PCOR/CER/LHS Seminar and Workshop Series: As a centerpiece of the SPIRIT K12 curriculum, this innovative bi-weekly seminar series is devoted to dissemination and implementation topics, with special cross-cutting attention to methods, LHS ethical issues, health disparities, informatics, and digital health technology evaluation, with patient/stakeholder engagement interwoven into all sessions. Starting in Fall 2019, each session will convene once per week, every 2 weeks, for 2−3 hours depending on session topic and targeted content coverage. The series will be active throughout the academic year, though it will run on a reduced schedule during the summer months to accommodate mentor and scholar travel. The Executive Steering Committee will work closely with the two MPIs each year to organize and coordinate topics and speakers for this series, drawing in part from the proposed K12 program mentors and scholars and from the faculty and pre- and postdoctoral trainees of other training/career development programs with aligned interests. All health services and patient-centered outcomes researchers and other interested parties from across UCLA, VAGLAHS, KPSC, and LACDHS, as well as Los Angeles County community partners representing diverse populations, will be invited to participate as audience-attendees and as potential presenters. All sessions will be recorded and archived at the SPIRIT K12 web site and publicly accessible for later viewing. In addition to serving as another important forum for K12 scholars to present their research for group feedback and sharpen their presentation skills, we envision that this series will become the first of many regularly produced seminars and workshops that will position the SPIRIT K12 Center as a major hub of innovative implementation science career development materials and resources at UCLA, aimed toward national dissemination through networked research and research training programs and initiatives such as the CTSA Consortium and the AHRQ-PCORI K12 Learning Collaborative. Development of the methods seminars and workshops, with real-world case anchoring, will benefit greatly from the expertise in implementation science among our mentor corps, such as Drs. Elmore, Inkelas, Gould, Mittman, Needleman, Shekelle, and Yano, with focal attention to metrics for high-performing health care systems. Coverage of health disparities and community-based/community-partnered participatory research and stakeholder engagement will be enriched by the education and career development experience as well as research expertise of mentors such as Drs. Norris, Brown, Wong, and Wells. The series will also include innovative workshops on digital health technology evaluation, validation, and uptake, in sessions led by K12 MPI Michael Ong and designed to help the scholars develop and evaluate interdisciplinary team-based interventions deploying new and emerging technologies within the LHS frame of reference. The seminar and workshop series also encompasses our LHS Visiting Expert program, where each year the SPIRIT Executive Steering Committee will select and invite a nationally renowned LHS researcher for a 3-day visit with our K12 mentors and scholars. The visit will include informal meetings with our K12 scholars and their mentors, one-on-one and in group sessions, at all four of our Center’s health care system sites to discuss ongoing LHS research projects as well as the visiting scientist’s keynote lecture, on a LHS topic of his or her choosing, at one of the series sessions. These visits will be announced throughout our K12 community of LHS stakeholders as well as the broader health sciences research community at UCLA, VAGLAHS, KPSC, and LACDHS, to ensure broad and inclusive attendance. As with all of the presentations at the PCOR/CER/LHS Seminar and Workshop Series, the Visiting Expert lecture will be videotaped and posted at our K12 web site curricular archive for later viewing and nationwide accessibility.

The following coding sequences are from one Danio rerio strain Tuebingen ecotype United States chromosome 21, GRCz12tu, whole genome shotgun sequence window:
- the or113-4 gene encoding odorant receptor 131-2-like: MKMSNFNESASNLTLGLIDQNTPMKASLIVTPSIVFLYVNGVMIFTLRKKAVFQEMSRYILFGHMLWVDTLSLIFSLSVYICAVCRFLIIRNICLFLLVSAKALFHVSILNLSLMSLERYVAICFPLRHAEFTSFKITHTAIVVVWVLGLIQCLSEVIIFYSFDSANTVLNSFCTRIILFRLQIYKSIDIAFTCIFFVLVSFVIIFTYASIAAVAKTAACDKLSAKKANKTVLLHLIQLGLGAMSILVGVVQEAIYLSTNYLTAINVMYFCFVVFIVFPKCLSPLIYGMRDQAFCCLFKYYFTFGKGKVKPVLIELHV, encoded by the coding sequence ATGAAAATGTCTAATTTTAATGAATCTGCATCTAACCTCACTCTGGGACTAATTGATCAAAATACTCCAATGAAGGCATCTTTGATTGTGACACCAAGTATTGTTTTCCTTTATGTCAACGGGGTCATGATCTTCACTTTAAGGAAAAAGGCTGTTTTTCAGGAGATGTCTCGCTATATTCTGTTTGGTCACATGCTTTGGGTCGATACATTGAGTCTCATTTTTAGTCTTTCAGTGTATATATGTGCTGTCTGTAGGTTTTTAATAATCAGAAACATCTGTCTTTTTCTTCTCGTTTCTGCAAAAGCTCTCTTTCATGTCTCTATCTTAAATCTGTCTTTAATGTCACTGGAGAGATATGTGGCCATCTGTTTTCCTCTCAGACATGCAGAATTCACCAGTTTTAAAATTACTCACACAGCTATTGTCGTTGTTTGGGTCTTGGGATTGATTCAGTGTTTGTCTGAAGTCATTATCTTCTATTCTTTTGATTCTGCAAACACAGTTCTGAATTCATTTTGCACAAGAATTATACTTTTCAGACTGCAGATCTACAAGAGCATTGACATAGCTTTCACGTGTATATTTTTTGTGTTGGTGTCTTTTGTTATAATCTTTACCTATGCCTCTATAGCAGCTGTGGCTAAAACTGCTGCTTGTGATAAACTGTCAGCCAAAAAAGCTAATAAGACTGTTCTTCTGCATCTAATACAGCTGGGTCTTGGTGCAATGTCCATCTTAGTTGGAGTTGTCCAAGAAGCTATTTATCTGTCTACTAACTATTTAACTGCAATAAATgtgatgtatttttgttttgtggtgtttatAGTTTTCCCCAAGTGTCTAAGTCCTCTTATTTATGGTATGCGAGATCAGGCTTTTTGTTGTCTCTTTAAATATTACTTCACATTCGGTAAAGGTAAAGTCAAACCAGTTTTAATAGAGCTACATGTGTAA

Biostatistics Fellows Course: As a David Geffen School of Medicine mainstay for postdoctoral investigators, led by David Elashoff (SPIRIT mentor), the coursework consists of 1- to 2-hour workshops focused on research training, including:
Biostatistics: Six two-hour sessions on study design paradigms and statistical analysis.
Scientific Writing: Six one-hour scientific writing sessions that include crafting, submitting, and reviewing of scientific papers.
Research (and Clinical) Ethics: Three one-hour didactic sessions including informed consent, innovative therapies, and governmental/institutional review of research ethics.
Teaching and Mentoring: Two one-hour sessions devoted to bedside and lecture hall.
Careers with Research: Three one-hour sessions address the roles of scientists in clinical departments and how one combines research and clinical work in an academic career. Dr. Elashoff is well versed in the interests and issues of the AHRQ/PCORI-endorsed LHS Researcher Core Competencies and is developing suitable curricular components for the SPIRIT K12 that address PCOR and methodological issues in the LHS research context.
LHS Journal Club: On a quarterly basis, the K12 scholars are required to present and discuss a salient peer-reviewed published clinical, translational, or population science paper that addresses the challenges of LHS research and discovery/innovation uptake.
HS266A-B. Community-Based Participatory Research (CBPR): Methods and Applications (SPH Department of Health Policy and Management): This is a two-part course offered by the UCLA Fielding School of Public Health and is structured as a weekly seminar fall and winter quarters each academic year. The course combines mentoring in field experiences and a seminar-style introduction to critical issues in conducting community-partnered research.
Improvement and Implementation Science Courses: The Fielding School of Public Health annually offers courses on evidence-based medicine and implementation science. The series includes HPM 215B: Advanced Methods for Improvement and Implementation Science; HPM 217: Evidence-Based Medicine and Organizational Change; HPM 225C: Research Methods for Improvement and Implementation Science (taught by SPIRIT mentor Jack Needleman); HPM 249S: Seminar on Implementation Science; HPM 415: Seminar in Organizational Analysis in Health Care; and EPI 203: System Science Methods. Scholars can also participate in several informatics courses. Several of these courses are requisites for the MSPH track in Dissemination, Implementation, and Improvement (DII) Science (see below, under Individualized training plans).